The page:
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Suspension of junior doctors' strike action welcomed by Department of Health

Published 24/09/2016

Junior doctors have suspended planned strike action
Junior doctors have suspended planned strike action

The BMA has suspended industrial action by junior doctors in England after concerns about patient safety.

News of the suspension was welcomed by the Department of Health, which urged the BMA to call off industrial action permanently in the interests of patients.

The strikes had been scheduled for October 5, 6, 7, 10 and 11, November 14 to 18 and December 5 to 9.

The Government and BMA remain at loggerheads over the new contract for junior doctors, which the Department of Health says will help to provide a seven-day NHS.

Six strikes have already taken place across England during the lengthy dispute, causing disruption to hundreds of thousands of patients who have had appointments and operations cancelled.

Dr Ellen McCourt, chair of the BMA junior doctors committee, said the decision had been taken "in light of feedback from doctors, patients and the public, and following a passionate, thoughtful and wide-ranging debate amongst junior doctors".

She vowed "our fight does not end here" adding: "We still oppose the imposition of the contract and are now planning a range of other actions in order to resist it, but patient safety is doctors' primary concern and so it is right that we listen and respond to concerns about the ability of the NHS to maintain a safe service.

"We hope the Government will seize this opportunity to engage with junior doctors and listen to the range of voices from across the NHS raising concerns about doctors' working lives and the impact of the contract on patient care."

Dr McCourt said the dispute hinged on how the NHS will assure quality care over seven days.

She said there is a need for "an open and honest debate led by the BMA" on this and hoped that all interested parties - including medical and healthcare professionals, the Government and patient groups - would work with junior doctors to try and make it happen.

A Department of Health spokeswoman said: "We welcome the news that strikes have been suspended, and commend the leadership of Dr McCourt. The best way to rebuild trust now is for industrial action to be called off permanently in the interests of patients - and we urge the BMA to do so."

Former health secretary Lord Lansley had blasted the planned action by trainee medics as "unethical", described the BMA's actions as "nakedly political" and condemned personal attacks on current Health Secretary Jeremy Hunt.

Earlier this week, he said: "The junior doctors' dispute... it is in my view unethical to potentially inflict harm to patients in pursuit of what is a self-interested campaign."

A first wave of strikes was supposed to start on September 12 b ut the union called off the first round of industrial action amid safety concerns.

In May, it looked as though a breakthrough had been reached in the dispute after both sides agreed to a new deal.

Then in July, the Government announced that it would impose a new contract after junior doctors and medical students voted to reject the deal brokered between health leaders and the BMA.

Danny Mortimer, chief executive of NHS Employers, said: "The BMA's abandonment of the planned five day strikes in October, November and December will be welcomed by employers across the English NHS, as well as by the public.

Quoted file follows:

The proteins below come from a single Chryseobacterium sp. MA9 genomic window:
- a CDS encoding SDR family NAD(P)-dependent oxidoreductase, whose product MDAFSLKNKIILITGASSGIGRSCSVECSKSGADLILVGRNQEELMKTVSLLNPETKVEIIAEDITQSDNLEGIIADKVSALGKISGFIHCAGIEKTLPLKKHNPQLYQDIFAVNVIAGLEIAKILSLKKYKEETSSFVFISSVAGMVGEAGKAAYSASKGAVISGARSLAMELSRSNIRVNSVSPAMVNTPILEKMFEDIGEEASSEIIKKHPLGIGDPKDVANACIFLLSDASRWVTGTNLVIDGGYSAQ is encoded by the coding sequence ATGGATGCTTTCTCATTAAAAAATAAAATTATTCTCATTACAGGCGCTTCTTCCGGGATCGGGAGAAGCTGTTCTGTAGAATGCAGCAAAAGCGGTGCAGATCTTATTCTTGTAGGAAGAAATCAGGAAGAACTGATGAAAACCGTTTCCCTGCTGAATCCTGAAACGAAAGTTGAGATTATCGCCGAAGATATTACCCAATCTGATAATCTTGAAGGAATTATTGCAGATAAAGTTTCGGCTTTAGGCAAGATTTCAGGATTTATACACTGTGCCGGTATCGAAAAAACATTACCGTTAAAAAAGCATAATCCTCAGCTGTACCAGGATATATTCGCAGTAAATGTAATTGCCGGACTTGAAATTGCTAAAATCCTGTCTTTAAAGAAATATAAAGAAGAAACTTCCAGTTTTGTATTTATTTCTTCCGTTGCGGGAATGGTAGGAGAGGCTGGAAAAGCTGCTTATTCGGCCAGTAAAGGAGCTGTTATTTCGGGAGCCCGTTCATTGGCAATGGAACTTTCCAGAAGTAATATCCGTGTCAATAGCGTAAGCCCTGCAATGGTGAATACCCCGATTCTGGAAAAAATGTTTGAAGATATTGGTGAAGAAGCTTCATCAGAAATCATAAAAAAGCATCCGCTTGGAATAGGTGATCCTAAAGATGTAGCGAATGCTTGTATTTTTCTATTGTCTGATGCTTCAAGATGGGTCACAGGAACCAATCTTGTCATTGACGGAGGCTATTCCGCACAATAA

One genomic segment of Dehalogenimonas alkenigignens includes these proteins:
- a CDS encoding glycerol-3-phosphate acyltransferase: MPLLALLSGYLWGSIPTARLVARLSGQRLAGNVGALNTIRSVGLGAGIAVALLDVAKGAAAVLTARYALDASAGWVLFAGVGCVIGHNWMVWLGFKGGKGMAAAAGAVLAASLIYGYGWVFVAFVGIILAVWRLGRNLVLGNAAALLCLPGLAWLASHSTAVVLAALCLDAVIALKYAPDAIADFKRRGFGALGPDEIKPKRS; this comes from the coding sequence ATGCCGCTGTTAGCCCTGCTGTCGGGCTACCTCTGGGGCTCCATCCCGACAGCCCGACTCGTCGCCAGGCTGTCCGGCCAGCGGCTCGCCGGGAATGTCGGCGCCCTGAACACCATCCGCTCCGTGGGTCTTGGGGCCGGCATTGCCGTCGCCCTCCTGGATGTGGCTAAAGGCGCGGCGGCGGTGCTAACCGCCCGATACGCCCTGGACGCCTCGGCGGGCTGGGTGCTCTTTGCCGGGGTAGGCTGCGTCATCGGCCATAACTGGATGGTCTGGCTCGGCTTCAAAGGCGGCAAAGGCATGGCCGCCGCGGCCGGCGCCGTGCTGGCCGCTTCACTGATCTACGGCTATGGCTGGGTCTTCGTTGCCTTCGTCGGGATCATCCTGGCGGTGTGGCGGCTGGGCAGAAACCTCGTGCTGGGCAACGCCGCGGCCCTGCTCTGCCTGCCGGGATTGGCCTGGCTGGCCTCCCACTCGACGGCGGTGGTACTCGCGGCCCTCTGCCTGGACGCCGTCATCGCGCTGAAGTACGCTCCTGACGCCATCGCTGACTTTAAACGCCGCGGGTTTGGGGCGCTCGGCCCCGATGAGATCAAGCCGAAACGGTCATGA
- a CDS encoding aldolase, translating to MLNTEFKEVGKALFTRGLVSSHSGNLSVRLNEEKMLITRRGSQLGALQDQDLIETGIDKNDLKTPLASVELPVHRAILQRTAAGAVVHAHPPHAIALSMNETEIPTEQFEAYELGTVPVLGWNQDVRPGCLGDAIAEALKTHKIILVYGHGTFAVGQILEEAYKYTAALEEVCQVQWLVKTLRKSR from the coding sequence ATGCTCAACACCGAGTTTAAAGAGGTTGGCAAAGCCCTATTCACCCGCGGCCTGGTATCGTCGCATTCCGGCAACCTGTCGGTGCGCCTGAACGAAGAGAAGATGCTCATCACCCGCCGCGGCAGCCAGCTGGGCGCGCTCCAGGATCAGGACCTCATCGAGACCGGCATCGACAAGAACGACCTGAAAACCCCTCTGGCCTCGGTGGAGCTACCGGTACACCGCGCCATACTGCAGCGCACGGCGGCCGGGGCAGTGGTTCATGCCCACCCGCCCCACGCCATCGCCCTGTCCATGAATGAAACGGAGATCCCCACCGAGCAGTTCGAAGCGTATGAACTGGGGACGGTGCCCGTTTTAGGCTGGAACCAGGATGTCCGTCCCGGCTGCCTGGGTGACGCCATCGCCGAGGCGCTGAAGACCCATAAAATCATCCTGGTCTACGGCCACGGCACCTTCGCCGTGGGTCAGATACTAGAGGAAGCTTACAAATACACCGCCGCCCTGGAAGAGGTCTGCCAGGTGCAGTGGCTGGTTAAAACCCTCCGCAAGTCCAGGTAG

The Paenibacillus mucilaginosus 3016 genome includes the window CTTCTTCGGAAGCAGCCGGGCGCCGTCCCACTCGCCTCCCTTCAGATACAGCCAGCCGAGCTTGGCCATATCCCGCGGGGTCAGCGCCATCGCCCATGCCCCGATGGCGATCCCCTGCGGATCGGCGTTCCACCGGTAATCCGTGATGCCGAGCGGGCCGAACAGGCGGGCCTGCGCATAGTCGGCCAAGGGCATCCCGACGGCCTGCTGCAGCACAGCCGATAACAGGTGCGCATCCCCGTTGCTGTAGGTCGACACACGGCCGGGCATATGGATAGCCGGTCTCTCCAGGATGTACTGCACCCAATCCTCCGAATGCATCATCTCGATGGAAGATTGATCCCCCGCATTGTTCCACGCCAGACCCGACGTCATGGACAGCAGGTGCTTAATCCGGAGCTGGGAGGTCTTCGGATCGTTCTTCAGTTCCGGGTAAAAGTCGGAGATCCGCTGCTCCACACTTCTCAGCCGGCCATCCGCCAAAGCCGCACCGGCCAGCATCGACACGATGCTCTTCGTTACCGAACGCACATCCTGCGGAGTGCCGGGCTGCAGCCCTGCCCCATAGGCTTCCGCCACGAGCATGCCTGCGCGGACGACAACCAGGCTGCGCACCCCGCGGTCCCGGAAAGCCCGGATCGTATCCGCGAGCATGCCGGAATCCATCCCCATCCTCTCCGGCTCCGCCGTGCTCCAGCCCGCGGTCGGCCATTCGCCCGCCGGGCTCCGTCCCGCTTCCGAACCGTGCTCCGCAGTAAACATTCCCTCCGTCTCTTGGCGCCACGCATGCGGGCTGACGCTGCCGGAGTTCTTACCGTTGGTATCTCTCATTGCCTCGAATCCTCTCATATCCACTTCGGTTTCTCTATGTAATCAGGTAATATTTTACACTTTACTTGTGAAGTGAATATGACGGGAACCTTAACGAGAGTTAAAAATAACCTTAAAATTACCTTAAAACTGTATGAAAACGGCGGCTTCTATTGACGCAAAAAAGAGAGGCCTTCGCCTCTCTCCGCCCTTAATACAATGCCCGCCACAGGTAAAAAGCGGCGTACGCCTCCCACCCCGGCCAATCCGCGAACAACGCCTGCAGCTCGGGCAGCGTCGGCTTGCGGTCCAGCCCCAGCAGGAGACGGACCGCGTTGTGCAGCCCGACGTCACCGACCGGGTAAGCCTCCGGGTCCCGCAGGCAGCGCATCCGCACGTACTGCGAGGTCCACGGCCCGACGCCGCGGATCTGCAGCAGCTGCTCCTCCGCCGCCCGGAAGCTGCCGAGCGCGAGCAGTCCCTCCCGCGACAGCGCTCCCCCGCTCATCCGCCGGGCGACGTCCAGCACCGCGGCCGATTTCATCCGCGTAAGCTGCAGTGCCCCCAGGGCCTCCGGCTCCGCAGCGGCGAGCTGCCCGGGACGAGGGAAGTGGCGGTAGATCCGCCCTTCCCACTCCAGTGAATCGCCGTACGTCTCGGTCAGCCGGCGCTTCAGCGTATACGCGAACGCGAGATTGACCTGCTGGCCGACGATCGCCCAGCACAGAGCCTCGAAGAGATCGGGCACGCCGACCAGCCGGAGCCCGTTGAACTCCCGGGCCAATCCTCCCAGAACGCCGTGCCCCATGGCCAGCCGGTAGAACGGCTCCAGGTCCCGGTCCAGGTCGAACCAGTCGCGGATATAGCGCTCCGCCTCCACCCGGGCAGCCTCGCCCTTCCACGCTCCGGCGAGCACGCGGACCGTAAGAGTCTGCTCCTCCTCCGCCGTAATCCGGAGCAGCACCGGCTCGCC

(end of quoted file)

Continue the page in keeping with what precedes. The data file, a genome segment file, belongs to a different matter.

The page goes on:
"I again ask the BMA to commit to work with us to oversee and review the implementation of the new contract."

Katherine Murphy, chief executive of The Patients Association, said: "We are delighted that the BMA have listened to the fears of patients and the public and called off the planned industrial action.

"It will be a huge relief to thousands of patients who have been worrying about when their surgery or hospital appointment would be re-arranged, in light of the strikes announced last month."

She added: "The Patients Association understand the enormity of the decision taken today by the BMA. The evidence, experience and feeling of doctors about what constitutes safe-staffing levels was overwhelming, so to take a step back and re-evaluate their decision to strike should not be trivialised.

"I have no doubt, that having reviewed the responses from NHS Trusts and having listened to their patients, that the BMA made this decision in the very best interests of patients, proving that they continue to place patients at the heart of this debate.

"I hope that the Department of Health show willingness to meet with the BMA and do what they can to address doctors' working conditions and respond to their concerns around patient safety. I trust that both parties will arrive at a solution whereby patients are given the very best and safest level of care that can possibly be provided."

Professor Neena Modi, president of the Royal College of Paediatrics and Child Health, said: "The country can be proud of the junior doctors' mature, compassionate and principled determination during this damaging dispute. We have been calling for both sides to get back to the negotiating table and end the deadlock of the past months.

"The Government's own Equality Analysis acknowledged that the proposed new contract would impact adversely on parents, and those in less than full-time training. Any new contract must not disadvantage doctors in less than full time training or taking parental leave, and must maintain pay parity between specialities.

"We hope that government and the BMA will return to constructive negotiations based on honest recognition of the difficulties facing our health services, and reach a consensus that safeguards the founding principles of the NHS and places the needs of patients foremost."

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